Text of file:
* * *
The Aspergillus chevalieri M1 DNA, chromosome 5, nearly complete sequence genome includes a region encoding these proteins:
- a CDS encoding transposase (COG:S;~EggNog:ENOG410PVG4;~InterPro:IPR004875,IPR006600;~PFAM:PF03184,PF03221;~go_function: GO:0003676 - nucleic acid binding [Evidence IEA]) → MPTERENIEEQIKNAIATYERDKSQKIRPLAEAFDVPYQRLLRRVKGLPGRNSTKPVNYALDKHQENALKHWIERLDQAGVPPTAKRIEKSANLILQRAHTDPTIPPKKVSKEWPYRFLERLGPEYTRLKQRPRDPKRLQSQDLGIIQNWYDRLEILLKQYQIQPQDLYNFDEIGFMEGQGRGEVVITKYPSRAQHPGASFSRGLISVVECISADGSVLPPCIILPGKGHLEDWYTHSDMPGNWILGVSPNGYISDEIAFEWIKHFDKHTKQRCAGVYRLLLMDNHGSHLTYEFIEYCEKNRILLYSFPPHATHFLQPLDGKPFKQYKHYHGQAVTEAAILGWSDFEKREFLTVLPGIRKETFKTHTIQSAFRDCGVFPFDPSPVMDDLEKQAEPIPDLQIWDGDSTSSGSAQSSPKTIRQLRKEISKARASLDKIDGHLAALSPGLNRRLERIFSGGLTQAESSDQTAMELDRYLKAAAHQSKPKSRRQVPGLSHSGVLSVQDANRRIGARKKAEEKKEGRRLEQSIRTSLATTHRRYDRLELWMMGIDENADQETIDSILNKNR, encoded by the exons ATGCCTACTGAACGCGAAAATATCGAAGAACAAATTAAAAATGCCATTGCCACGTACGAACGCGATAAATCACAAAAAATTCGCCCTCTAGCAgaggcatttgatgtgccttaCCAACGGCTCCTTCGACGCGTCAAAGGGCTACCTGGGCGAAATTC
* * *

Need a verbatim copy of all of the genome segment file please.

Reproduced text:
The Aspergillus chevalieri M1 DNA, chromosome 5, nearly complete sequence genome includes a region encoding these proteins:
- a CDS encoding transposase (COG:S;~EggNog:ENOG410PVG4;~InterPro:IPR004875,IPR006600;~PFAM:PF03184,PF03221;~go_function: GO:0003676 - nucleic acid binding [Evidence IEA]) → MPTERENIEEQIKNAIATYERDKSQKIRPLAEAFDVPYQRLLRRVKGLPGRNSTKPVNYALDKHQENALKHWIERLDQAGVPPTAKRIEKSANLILQRAHTDPTIPPKKVSKEWPYRFLERLGPEYTRLKQRPRDPKRLQSQDLGIIQNWYDRLEILLKQYQIQPQDLYNFDEIGFMEGQGRGEVVITKYPSRAQHPGASFSRGLISVVECISADGSVLPPCIILPGKGHLEDWYTHSDMPGNWILGVSPNGYISDEIAFEWIKHFDKHTKQRCAGVYRLLLMDNHGSHLTYEFIEYCEKNRILLYSFPPHATHFLQPLDGKPFKQYKHYHGQAVTEAAILGWSDFEKREFLTVLPGIRKETFKTHTIQSAFRDCGVFPFDPSPVMDDLEKQAEPIPDLQIWDGDSTSSGSAQSSPKTIRQLRKEISKARASLDKIDGHLAALSPGLNRRLERIFSGGLTQAESSDQTAMELDRYLKAAAHQSKPKSRRQVPGLSHSGVLSVQDANRRIGARKKAEEKKEGRRLEQSIRTSLATTHRRYDRLELWMMGIDENADQETIDSILNKNR, encoded by the exons ATGCCTACTGAACGCGAAAATATCGAAGAACAAATTAAAAATGCCATTGCCACGTACGAACGCGATAAATCACAAAAAATTCGCCCTCTAGCAgaggcatttgatgtgccttaCCAACGGCTCCTTCGACGCGTCAAAGGGCTACCTGGGCGAAATTC